Furthermore, it illustrates the antiquity of the event. I remember when All-Star selections were based on marketability and merit (or, better yet, both), not a bunch of wise-ass fans finding a willing participant in their successful plot to troll the system.

All-Star games were for a different generation in a different era, one in which fans jumped at the chance to see elite players they wouldn’t normally get to see on the same field, floor or sheet of ice. My generation, witness to the dawn of the digital era, can see any of those players anytime they want with the right cable package and/or other multimedia subscription. Even skills competitions, usually the redeeming quality of the whole production, just aren’t appointment television for me anymore. I’m not Pavlov’s dog; I don’t salivate at the hint of Jaromir Jagr canon (sorry, P.K.).

I remember when they meant something. When Pittsburgh hosted the NHL All-Star Game, it became one of the iconic moments of Mario Lemieux’s career. In fact, Mario’s first All-Star appearance, as a rookie in 1985, probably doesn’t get talked about enough.

Don Cherry, as only Don Cherry would do, called Lemieux “the biggest floater in the NHL.” Lemieux responded by leading the Wales Conference to a 6-4 win over the Campbell Conference All-Stars and becoming the only rookie to take MVP honors with two goals, including the game-winner.

“That game was for him,” Lemieux said after the fanfare had died down.

Today, with all we now know about the human body, as well as the increased physical commitment of hockey players to their craft, it’s just an obstacle in the way of necessary R&R, hence the frequent “injuries” that haunt the very players we turn to All-Star games to see.

How do we fix All-Star games? I don’t have a problem with the 3-on-3 play that was introduced this year, but if the league is welcoming further suggestions, I’d advise looking to and learning from history.

Let’s examine the return of the North America vs. The World format. As screwed up as hockey was in the late 1990s, that format brought a lot of intrigue and a lot of offense. It started as a prelude to the NHL’s participation in the Olympics, and, coinciding with two Olympic years, it gave both players and fans a nice pre-Olympic tune-up. In addition, that format produced one of the highest-scoring All-Star games ever. The NHL has since shied from playing All-Star games in Olympic years, but if this event is really about entertaining the fans, then it should continue to do what promotes offense, raw skill–the better side of the game.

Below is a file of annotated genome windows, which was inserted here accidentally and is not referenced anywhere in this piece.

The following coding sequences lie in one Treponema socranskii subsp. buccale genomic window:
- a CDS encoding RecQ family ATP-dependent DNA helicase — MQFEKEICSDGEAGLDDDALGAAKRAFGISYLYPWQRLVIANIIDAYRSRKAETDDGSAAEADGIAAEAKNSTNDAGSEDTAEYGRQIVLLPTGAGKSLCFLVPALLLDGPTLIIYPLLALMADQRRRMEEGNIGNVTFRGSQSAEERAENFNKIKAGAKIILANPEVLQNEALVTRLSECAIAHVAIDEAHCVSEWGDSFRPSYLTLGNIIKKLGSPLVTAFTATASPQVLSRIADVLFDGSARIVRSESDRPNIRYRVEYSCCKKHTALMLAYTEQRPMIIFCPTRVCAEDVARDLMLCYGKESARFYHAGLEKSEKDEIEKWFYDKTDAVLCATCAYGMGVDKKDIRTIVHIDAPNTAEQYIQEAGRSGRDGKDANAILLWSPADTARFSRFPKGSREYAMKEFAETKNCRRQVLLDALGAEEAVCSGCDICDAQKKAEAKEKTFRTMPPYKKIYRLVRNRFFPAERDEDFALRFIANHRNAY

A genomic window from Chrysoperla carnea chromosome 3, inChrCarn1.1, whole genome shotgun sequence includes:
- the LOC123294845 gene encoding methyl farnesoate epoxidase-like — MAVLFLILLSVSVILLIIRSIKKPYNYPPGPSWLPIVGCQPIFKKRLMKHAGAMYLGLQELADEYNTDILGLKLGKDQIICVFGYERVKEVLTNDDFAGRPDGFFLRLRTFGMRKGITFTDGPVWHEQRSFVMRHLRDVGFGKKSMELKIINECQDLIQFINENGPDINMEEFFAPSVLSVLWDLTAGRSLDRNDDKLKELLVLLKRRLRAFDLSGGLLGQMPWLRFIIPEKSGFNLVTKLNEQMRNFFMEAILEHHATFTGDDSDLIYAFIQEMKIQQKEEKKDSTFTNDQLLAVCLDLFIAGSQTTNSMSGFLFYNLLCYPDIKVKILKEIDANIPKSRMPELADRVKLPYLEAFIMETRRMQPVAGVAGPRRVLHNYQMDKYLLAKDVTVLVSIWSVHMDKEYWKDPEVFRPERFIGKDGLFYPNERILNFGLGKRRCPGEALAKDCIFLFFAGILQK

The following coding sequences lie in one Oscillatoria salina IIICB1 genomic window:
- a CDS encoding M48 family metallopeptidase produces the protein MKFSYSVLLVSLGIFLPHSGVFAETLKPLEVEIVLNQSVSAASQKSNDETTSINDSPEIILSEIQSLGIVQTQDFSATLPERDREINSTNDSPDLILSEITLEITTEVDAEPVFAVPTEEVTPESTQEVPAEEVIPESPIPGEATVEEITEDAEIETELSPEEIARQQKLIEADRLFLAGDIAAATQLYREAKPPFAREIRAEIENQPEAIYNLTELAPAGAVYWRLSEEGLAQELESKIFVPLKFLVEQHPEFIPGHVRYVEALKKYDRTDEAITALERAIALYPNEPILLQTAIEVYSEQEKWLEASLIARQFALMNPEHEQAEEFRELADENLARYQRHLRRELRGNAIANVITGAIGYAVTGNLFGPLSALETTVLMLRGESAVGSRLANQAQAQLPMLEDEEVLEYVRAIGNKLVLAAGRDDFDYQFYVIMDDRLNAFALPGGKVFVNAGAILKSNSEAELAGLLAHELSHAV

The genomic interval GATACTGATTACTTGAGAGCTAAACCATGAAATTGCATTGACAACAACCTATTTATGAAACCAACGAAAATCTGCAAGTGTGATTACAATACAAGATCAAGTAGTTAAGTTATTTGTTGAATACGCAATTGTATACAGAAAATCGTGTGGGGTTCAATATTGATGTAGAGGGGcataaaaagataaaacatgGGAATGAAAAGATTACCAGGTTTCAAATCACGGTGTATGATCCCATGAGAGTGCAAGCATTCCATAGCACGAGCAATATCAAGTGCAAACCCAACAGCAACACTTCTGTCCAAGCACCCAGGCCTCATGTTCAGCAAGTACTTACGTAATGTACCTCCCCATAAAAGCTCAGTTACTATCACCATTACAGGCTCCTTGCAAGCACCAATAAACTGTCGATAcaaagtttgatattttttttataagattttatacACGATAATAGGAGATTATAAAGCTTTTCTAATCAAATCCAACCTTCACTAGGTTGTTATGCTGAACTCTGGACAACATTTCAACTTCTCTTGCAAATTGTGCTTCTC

If only they could do it for the games that count…

Let’s also examine the fact the earliest All-Star games were charity games for the benefit of injured or deceased players. This would be the perfect forum for showcasing the great community work many of these players do. In the best of all possible worlds, the NFL’s Pro Bowl would be a game to raise funds for player assistance. Why can’t the NHL one-up them? At least have them agree on a couple of charities and give the winning team a donation. How hard could it be?

Let’s also examine what Major League Baseball did. In 2002, Bud Selig made the unpopular decision that the MLB All-Star Game would end in a tie because both teams ran out of pitchers, rather than using his power to bend rules due to extenuating circumstances. Fox, the All-Star rights-holder, pitched a fit to Selig because it was losing money on its coverage. Instead of doing the responsible thing, which would have been to tell Fox “caveat emptor” (“buyer beware,” for the Latin illiterate), Selig did the Selig thing, caving and basing home-field advantage in the World Series, going forward, on the outcome of an exhibition game, without regard to the majority of participants and teams represented who had no realistic chance at that prize.

In other words, don’t do what Major League Baseball did. Can you imagine how much more laughable the NHL would become if mid-season pond hockey determined the site of a Game 7?

There’s a reason the NHL has made All-Star games as gimmicky as the one played Sunday. Just like there’s a reason the NHL is constantly putting them in Sun Belt cities like Nashville and other markets in need of something to draw out closet fans. Ratings were up, perhaps because of the new format, but probably because of a story the NHL will try to delude us into taking credit for.

All-Star games still serve a purpose, and being invited, as a player, is still a nice honor. Nowadays, though, it’s an artificial honor.